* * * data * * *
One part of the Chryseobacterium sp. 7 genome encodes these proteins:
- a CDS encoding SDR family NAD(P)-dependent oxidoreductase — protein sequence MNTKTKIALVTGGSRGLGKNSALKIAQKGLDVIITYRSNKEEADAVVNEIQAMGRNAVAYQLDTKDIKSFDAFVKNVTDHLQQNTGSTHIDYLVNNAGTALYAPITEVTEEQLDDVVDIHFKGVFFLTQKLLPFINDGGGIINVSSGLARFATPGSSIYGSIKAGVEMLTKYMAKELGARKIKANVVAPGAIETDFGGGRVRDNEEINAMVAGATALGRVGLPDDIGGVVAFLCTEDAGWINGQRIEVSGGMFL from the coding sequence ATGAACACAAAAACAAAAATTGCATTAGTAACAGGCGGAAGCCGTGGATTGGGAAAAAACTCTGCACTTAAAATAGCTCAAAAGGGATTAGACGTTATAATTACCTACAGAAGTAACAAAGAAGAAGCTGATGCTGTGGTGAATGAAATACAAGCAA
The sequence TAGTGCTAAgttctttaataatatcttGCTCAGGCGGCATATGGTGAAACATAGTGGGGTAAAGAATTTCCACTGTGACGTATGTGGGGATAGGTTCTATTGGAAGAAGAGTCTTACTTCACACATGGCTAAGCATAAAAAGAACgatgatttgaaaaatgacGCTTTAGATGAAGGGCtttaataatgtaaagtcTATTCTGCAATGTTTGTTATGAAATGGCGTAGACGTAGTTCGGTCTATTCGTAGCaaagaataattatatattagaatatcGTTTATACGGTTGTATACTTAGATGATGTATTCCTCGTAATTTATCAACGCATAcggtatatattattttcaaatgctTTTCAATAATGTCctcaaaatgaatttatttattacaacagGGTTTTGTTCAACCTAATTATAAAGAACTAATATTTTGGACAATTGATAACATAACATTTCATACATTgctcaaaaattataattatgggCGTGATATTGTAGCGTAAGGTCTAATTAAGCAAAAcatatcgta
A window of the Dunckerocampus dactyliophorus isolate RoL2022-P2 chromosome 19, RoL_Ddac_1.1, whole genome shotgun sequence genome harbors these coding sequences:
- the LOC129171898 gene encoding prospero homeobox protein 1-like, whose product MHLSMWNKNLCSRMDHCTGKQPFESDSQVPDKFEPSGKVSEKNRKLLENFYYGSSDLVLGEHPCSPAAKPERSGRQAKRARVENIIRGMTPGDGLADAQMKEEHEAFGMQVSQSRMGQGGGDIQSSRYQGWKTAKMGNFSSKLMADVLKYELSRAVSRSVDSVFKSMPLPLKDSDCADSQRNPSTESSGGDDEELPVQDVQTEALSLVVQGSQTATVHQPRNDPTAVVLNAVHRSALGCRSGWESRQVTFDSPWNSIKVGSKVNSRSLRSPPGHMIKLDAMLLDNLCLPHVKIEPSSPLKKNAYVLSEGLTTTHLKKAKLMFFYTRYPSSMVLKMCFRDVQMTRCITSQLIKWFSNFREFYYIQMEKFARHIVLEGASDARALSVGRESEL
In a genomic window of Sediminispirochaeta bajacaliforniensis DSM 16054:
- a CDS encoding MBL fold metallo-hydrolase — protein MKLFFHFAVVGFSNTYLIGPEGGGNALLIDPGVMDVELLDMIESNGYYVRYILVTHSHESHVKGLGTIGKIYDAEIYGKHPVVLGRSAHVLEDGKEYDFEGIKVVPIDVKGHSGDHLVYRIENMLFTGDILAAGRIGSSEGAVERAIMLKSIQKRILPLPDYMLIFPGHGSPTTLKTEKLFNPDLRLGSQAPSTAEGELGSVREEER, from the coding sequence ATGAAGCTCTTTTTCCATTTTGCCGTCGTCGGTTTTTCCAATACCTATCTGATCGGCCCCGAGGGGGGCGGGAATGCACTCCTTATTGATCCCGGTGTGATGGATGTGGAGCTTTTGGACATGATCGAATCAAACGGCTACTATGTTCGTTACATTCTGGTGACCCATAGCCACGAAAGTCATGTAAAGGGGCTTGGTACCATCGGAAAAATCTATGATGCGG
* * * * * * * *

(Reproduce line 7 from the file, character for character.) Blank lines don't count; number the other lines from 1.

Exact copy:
- a CDS encoding MBL fold metallo-hydrolase — protein MKLFFHFAVVGFSNTYLIGPEGGGNALLIDPGVMDVELLDMIESNGYYVRYILVTHSHESHVKGLGTIGKIYDAEIYGKHPVVLGRSAHVLEDGKEYDFEGIKVVPIDVKGHSGDHLVYRIENMLFTGDILAAGRIGSSEGAVERAIMLKSIQKRILPLPDYMLIFPGHGSPTTLKTEKLFNPDLRLGSQAPSTAEGELGSVREEER, from the coding sequence ATGAAGCTCTTTTTCCATTTTGCCGTCGTCGGTTTTTCCAATACCTATCTGATCGGCCCCGAGGGGGGCGGGAATGCACTCCTTATTGATCCCGGTGTGATGGATGTGGAGCTTTTGGACATGATCGAATCAAACGGCTACTATGTTCGTTACATTCTGGTGACCCATAGCCACGAAAGTCATGTAAAGGGGCTTGGTACCATCGGAAAAATCTATGATGCGG